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Where does the phrase 'When the looting starts, the shooting starts' come from?

Before Trump, it was uttered by a Southern police chief during civil rights unrest in the 1960s.
Image:The twitter page of President Donald Trump is displayed on a mobile phone
President Donald Trump's Twitter page, seen on Friday, May 29, 2020.Olivier Morin / AFP - Getty Images

WASHINGTON — Twitter said early Friday that a post by President Donald Trump about the protests overnight in Minneapolis glorified violence because of the historical context of his last line: "When the looting starts, the shooting starts."

The phrase was used both by Miami's police chief, Walter Headley, in 1967, and by presidential candidate and segregationist George Wallace the following year.

Hadley used it when he addressed his department's "crackdown on ... slum hoodlums," according to a United Press International article from the time.

Headley, who was chief of police in Miami for 20 years, said that law enforcement was going after “young hoodlums, from 15 to 21, who have taken advantage of the civil rights campaign. ... We don't mind being accused of police brutality."

"There is only one way to handle looters and arsonists during a riot and that is to shoot them on sight. I've let the word filter down: When the looting starts the shooting starts," Headley said, according to a New York Times report from 1970.

On Friday afternoon, Trump tried to defend his remarks, tweeting, "Looting leads to shooting, and that’s why a man was shot and killed in Minneapolis on Wednesday night - or look at what just happened in Louisville with 7 people shot. I don’t want this to happen, and that’s what the expression put out last night means...."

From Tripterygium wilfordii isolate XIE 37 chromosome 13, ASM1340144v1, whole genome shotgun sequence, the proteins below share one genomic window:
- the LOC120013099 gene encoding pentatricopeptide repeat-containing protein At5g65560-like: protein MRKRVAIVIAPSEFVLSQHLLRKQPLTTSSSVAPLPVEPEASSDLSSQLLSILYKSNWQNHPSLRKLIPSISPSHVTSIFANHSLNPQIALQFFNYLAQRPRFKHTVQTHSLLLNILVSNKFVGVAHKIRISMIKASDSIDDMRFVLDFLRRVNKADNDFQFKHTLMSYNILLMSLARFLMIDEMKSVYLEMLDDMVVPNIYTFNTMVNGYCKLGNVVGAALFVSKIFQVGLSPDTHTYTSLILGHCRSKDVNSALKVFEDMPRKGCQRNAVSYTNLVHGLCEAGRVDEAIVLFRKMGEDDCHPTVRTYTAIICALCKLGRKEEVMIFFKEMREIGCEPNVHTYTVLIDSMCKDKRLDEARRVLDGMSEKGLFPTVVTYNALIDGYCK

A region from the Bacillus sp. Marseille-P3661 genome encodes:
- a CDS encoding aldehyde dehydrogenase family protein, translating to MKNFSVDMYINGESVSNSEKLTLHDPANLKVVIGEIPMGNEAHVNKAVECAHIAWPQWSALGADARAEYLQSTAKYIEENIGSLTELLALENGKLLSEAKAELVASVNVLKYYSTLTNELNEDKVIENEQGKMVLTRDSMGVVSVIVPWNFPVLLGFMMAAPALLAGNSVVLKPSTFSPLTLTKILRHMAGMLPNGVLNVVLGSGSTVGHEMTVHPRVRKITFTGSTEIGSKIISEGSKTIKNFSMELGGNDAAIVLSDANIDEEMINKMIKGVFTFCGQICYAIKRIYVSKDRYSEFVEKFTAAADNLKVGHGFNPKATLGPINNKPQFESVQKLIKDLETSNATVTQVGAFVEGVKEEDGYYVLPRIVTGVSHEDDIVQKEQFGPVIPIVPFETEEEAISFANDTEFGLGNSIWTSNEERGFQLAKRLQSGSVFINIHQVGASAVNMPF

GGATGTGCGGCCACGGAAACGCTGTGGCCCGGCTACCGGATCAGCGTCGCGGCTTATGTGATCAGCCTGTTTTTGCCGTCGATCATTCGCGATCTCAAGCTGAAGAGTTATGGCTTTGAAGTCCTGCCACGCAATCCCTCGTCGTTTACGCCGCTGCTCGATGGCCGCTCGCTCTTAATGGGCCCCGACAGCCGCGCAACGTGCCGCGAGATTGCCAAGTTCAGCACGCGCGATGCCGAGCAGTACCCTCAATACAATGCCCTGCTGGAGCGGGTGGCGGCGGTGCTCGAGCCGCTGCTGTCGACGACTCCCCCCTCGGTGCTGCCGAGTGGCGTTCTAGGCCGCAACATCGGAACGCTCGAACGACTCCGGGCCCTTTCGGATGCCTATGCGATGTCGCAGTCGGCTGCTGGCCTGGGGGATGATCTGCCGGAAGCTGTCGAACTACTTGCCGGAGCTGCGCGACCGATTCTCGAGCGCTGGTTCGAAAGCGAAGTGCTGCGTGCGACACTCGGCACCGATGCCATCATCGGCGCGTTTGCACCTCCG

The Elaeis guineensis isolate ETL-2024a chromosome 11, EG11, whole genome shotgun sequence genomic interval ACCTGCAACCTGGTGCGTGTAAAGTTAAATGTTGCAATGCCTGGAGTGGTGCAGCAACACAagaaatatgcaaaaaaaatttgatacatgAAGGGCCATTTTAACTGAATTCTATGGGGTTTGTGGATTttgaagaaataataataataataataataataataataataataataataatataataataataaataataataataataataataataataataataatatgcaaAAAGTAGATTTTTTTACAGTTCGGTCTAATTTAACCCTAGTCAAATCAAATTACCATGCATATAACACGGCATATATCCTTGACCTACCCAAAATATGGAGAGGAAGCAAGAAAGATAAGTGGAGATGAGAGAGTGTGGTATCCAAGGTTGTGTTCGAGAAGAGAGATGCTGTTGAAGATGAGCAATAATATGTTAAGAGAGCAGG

He added, "....It was spoken as a fact, not as a statement. It’s very simple, nobody should have any problem with this other than the haters, and those looking to cause trouble on social media. Honor the memory of George Floyd!"

Rev. Theodore Gibson, right, active in fostering smooth interracial relations in Miami, Fla., tells the Miami City Commission he favors strong action against crime, Dec. 30, 1967. He added he believed Miami Police Chief Walter Headley, left, used overly strong language in announcing his war on crime and "get tough" policy.Jim Bourdier / AP file

The phrase was considered to have contributed to the city's race riots in the late 1960s, according to The Washington Post.

Headley, who died only a few months later in 1968 and had been denounced by civil rights leaders, was described in an Associated Press obituary as the "architect of a crime crackdown that sent police dogs and shotgun-toting patrolmen into Miami's slums in force."

Wallace, a Democrat who fought to preserve segregation during his political career, also used the phrase when he ran a third-party presidential campaign in 1968. According to The Pittsburgh Post-Gazette, he said the same thing to his supporters during a campaign event in Pittsburgh's Civic Arena: "When the looting starts, the shooting starts."

Later Friday morning, hours after Twitter noted that Trump's initial tweet violated rules, the White House official Twitter account posted the same tweet with the "when the looting starts, the shooting starts" phrase.